National Breastfeeding Month: Show Your SupportThe month of August is National Breastfeeding Month. In 1995, the United States Breastfeeding Committee formed in an effort to coordinate a variety of breastfeeding activities across the county. These activities included the official designation of the month of August as National Breastfeeding Month. However, it wasn’t until August 6, 2011, that August was officially set aside in recognition of the importance of breastfeeding. Since then, awareness of the foundational health benefits of breastfeeding have increased, and the ways in which communities choose to recognize and support breastfeeding mothers has evolved. This year, each week in the month of August is designed to spotlight the unique experiences of women of color, with the first week titled, “Protect Breastfeeding: A Shared Responsibility.” Week two was focused on Native breastfeeding experiences, while this week highlights the experiences of Asian American, Native Hawaiian, and Pacific Islanders. The final week is focused on Black breastfeeding. Why is this important? There are many reasons that having a month designated for breastfeeding is important. The top three are related to the health benefits that breastfeeding provides for infants and the families they represent. The top three reasons include:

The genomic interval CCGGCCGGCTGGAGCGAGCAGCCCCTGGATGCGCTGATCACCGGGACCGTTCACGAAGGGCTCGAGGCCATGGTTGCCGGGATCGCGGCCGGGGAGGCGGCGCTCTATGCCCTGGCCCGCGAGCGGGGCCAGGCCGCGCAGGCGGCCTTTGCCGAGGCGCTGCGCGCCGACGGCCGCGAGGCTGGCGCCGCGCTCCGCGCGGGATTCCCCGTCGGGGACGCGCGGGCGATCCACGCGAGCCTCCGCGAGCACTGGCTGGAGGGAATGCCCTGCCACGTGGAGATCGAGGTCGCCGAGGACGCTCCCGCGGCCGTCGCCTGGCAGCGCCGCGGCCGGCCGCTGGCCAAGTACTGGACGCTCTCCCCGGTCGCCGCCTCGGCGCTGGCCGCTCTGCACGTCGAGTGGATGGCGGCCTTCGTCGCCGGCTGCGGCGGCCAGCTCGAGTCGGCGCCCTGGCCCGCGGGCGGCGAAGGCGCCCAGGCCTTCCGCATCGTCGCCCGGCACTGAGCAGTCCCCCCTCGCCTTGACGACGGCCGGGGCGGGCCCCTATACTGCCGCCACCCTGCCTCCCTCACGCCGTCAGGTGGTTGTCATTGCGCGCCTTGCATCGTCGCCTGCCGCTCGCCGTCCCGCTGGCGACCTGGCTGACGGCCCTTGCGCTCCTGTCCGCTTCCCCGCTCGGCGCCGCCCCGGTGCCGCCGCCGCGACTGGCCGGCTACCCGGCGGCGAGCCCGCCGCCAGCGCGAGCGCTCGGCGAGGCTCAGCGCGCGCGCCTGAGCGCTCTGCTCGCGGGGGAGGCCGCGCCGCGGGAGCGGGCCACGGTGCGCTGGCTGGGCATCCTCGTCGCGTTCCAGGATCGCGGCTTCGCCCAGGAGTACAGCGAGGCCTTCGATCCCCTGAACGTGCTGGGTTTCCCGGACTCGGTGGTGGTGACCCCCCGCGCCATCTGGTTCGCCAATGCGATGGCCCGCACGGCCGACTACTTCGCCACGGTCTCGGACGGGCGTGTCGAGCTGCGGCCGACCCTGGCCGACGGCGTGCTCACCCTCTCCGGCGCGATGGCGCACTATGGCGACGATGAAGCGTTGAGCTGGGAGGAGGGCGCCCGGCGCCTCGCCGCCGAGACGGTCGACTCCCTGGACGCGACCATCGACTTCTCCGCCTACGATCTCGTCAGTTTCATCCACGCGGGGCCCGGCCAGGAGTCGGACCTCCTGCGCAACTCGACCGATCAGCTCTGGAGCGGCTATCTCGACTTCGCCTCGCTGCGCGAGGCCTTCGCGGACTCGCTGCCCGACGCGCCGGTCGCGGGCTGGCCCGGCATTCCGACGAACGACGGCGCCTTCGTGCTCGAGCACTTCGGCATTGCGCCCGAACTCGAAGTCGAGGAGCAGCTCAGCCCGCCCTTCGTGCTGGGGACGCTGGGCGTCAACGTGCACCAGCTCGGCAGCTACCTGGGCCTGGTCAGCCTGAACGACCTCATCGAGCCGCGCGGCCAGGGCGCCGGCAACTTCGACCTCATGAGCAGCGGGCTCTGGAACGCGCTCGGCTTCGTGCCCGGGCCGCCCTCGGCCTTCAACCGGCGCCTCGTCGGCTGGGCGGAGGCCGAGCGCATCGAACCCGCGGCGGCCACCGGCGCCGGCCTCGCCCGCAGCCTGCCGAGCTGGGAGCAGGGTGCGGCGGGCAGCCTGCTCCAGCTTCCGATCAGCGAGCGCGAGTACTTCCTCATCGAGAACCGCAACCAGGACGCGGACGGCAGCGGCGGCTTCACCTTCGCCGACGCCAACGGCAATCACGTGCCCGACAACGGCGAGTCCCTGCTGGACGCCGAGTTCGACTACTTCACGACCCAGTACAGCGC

- Breastfeeding is good for both baby and mother– research has shown that breast milk is the best possible food for an infant for the first six months of life. Breast milk contains the right balance of nutrients, customized specifically for the nursing infant, and boosts the baby’s immune and digestive system with antibodies and good bacteria. For nursing mothers, reduction have been seen in risk factors associated with certain cancers, as well as the all-important fostering of emotional bond with the newborn.
- Promotes lifelong positive health outcomes– Corollary data suggests increases in intelligence and lower risk of chronic disease in breastfed babies; likely the result of the presence of antibodies not found in infant formula.
- Reduced infant mortality rates– from the journal, Pediatrics, if 90% of families exclusively breastfed for the first six months of life, nearly 1,000 infant deaths could be prevented each year.